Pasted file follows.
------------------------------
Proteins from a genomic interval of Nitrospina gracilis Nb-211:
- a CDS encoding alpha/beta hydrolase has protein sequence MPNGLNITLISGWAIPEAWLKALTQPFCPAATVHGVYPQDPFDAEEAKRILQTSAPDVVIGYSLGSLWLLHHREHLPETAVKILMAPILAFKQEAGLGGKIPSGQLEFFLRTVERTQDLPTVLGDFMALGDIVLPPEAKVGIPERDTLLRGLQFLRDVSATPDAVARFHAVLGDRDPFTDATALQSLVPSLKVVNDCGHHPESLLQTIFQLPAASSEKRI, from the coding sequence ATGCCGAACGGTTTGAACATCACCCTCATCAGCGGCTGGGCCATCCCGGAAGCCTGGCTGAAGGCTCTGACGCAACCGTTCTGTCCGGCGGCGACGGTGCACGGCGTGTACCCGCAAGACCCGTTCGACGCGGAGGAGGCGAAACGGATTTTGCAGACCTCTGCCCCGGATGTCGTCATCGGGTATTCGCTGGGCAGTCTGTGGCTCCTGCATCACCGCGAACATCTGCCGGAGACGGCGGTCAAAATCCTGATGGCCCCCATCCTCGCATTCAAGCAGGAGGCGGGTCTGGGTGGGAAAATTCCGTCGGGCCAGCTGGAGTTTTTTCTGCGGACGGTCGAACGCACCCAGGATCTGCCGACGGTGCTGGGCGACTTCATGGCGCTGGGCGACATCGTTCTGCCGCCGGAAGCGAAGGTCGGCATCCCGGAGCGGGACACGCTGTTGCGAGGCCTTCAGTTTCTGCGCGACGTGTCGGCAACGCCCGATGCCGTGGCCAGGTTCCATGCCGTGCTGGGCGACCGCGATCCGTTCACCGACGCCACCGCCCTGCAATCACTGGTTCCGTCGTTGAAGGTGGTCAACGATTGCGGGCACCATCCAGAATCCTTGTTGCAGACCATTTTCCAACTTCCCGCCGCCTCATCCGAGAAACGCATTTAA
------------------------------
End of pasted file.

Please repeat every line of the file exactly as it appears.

Proteins from a genomic interval of Nitrospina gracilis Nb-211:
- a CDS encoding alpha/beta hydrolase has protein sequence MPNGLNITLISGWAIPEAWLKALTQPFCPAATVHGVYPQDPFDAEEAKRILQTSAPDVVIGYSLGSLWLLHHREHLPETAVKILMAPILAFKQEAGLGGKIPSGQLEFFLRTVERTQDLPTVLGDFMALGDIVLPPEAKVGIPERDTLLRGLQFLRDVSATPDAVARFHAVLGDRDPFTDATALQSLVPSLKVVNDCGHHPESLLQTIFQLPAASSEKRI, from the coding sequence ATGCCGAACGGTTTGAACATCACCCTCATCAGCGGCTGGGCCATCCCGGAAGCCTGGCTGAAGGCTCTGACGCAACCGTTCTGTCCGGCGGCGACGGTGCACGGCGTGTACCCGCAAGACCCGTTCGACGCGGAGGAGGCGAAACGGATTTTGCAGACCTCTGCCCCGGATGTCGTCATCGGGTATTCGCTGGGCAGTCTGTGGCTCCTGCATCACCGCGAACATCTGCCGGAGACGGCGGTCAAAATCCTGATGGCCCCCATCCTCGCATTCAAGCAGGAGGCGGGTCTGGGTGGGAAAATTCCGTCGGGCCAGCTGGAGTTTTTTCTGCGGACGGTCGAACGCACCCAGGATCTGCCGACGGTGCTGGGCGACTTCATGGCGCTGGGCGACATCGTTCTGCCGCCGGAAGCGAAGGTCGGCATCCCGGAGCGGGACACGCTGTTGCGAGGCCTTCAGTTTCTGCGCGACGTGTCGGCAACGCCCGATGCCGTGGCCAGGTTCCATGCCGTGCTGGGCGACCGCGATCCGTTCACCGACGCCACCGCCCTGCAATCACTGGTTCCGTCGTTGAAGGTGGTCAACGATTGCGGGCACCATCCAGAATCCTTGTTGCAGACCATTTTCCAACTTCCCGCCGCCTCATCCGAGAAACGCATTTAA